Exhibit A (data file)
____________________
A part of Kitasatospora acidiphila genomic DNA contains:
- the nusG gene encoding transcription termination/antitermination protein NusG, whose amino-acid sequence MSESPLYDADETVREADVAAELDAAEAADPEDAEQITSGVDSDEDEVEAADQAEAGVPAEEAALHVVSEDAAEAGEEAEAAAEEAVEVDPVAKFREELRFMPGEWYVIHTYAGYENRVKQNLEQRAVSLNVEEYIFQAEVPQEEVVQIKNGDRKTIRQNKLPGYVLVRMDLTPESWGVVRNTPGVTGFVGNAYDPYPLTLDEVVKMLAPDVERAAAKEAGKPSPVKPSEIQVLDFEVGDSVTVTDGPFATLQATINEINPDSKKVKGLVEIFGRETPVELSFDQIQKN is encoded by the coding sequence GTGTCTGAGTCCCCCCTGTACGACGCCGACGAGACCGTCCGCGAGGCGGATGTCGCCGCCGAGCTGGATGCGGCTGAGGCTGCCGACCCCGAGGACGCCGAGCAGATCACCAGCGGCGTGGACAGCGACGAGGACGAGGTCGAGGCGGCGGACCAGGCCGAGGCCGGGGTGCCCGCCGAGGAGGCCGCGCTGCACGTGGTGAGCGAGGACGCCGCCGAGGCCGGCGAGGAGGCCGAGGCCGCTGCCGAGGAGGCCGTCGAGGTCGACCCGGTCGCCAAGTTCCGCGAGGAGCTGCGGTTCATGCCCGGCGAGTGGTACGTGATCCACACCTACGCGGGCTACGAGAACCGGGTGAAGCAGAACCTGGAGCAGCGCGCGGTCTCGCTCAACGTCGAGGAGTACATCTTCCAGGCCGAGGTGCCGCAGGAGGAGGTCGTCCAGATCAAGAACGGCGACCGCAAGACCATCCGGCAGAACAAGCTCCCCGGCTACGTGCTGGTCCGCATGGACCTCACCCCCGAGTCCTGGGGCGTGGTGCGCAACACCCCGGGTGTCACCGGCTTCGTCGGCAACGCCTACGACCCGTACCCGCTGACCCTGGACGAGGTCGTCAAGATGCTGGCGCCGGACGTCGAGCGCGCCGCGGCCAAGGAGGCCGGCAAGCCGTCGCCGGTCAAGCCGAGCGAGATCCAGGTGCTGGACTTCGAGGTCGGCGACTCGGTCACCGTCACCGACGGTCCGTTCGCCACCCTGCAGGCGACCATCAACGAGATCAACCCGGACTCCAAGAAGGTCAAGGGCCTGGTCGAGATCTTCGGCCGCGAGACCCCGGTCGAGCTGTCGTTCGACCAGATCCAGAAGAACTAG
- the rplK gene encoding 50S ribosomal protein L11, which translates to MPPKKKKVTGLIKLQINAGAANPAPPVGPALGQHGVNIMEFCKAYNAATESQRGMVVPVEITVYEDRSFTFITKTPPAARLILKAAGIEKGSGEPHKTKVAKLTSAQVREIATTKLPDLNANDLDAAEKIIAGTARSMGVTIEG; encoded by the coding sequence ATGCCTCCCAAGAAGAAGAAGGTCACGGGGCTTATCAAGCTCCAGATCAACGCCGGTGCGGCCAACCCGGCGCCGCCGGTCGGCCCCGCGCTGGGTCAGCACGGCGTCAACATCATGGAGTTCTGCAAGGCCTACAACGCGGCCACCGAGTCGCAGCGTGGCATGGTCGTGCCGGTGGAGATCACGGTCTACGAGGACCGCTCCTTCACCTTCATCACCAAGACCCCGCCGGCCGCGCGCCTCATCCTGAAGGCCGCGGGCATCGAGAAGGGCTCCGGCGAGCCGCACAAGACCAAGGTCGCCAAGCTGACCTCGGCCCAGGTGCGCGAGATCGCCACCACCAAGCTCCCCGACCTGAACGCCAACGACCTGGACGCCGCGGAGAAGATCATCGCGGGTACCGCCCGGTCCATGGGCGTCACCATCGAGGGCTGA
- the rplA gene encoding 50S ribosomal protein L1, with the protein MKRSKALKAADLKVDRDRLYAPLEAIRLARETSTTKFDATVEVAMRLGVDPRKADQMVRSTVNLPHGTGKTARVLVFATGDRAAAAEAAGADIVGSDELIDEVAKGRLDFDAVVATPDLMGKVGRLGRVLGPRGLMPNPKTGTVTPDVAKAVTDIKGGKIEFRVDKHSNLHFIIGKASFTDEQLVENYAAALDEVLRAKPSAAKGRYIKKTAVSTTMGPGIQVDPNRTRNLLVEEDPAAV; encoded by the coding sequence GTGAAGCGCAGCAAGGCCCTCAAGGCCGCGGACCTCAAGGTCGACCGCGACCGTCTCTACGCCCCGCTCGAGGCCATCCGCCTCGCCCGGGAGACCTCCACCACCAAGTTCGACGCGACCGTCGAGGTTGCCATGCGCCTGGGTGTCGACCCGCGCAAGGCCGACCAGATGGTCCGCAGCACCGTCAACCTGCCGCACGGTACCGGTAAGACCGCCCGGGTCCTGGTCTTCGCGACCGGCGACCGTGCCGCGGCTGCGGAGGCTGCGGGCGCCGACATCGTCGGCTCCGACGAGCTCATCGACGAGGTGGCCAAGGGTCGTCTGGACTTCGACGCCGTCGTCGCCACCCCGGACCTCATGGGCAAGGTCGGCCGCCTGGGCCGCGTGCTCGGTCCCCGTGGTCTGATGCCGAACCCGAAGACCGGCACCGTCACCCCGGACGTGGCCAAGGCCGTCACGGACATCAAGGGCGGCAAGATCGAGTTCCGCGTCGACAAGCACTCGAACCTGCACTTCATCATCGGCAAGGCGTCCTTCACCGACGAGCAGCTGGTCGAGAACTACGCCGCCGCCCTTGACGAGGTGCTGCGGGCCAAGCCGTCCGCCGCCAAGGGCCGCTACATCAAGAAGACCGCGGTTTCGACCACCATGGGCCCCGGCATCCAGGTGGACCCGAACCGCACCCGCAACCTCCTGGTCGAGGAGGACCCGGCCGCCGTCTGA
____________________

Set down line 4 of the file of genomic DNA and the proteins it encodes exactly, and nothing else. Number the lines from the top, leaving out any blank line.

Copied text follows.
- the rplA gene encoding 50S ribosomal protein L1, with the protein MKRSKALKAADLKVDRDRLYAPLEAIRLARETSTTKFDATVEVAMRLGVDPRKADQMVRSTVNLPHGTGKTARVLVFATGDRAAAAEAAGADIVGSDELIDEVAKGRLDFDAVVATPDLMGKVGRLGRVLGPRGLMPNPKTGTVTPDVAKAVTDIKGGKIEFRVDKHSNLHFIIGKASFTDEQLVENYAAALDEVLRAKPSAAKGRYIKKTAVSTTMGPGIQVDPNRTRNLLVEEDPAAV; encoded by the coding sequence GTGAAGCGCAGCAAGGCCCTCAAGGCCGCGGACCTCAAGGTCGACCGCGACCGTCTCTACGCCCCGCTCGAGGCCATCCGCCTCGCCCGGGAGACCTCCACCACCAAGTTCGACGCGACCGTCGAGGTTGCCATGCGCCTGGGTGTCGACCCGCGCAAGGCCGACCAGATGGTCCGCAGCACCGTCAACCTGCCGCACGGTACCGGTAAGACCGCCCGGGTCCTGGTCTTCGCGACCGGCGACCGTGCCGCGGCTGCGGAGGCTGCGGGCGCCGACATCGTCGGCTCCGACGAGCTCATCGACGAGGTGGCCAAGGGTCGTCTGGACTTCGACGCCGTCGTCGCCACCCCGGACCTCATGGGCAAGGTCGGCCGCCTGGGCCGCGTGCTCGGTCCCCGTGGTCTGATGCCGAACCCGAAGACCGGCACCGTCACCCCGGACGTGGCCAAGGCCGTCACGGACATCAAGGGCGGCAAGATCGAGTTCCGCGTCGACAAGCACTCGAACCTGCACTTCATCATCGGCAAGGCGTCCTTCACCGACGAGCAGCTGGTCGAGAACTACGCCGCCGCCCTTGACGAGGTGCTGCGGGCCAAGCCGTCCGCCGCCAAGGGCCGCTACATCAAGAAGACCGCGGTTTCGACCACCATGGGCCCCGGCATCCAGGTGGACCCGAACCGCACCCGCAACCTCCTGGTCGAGGAGGACCCGGCCGCCGTCTGA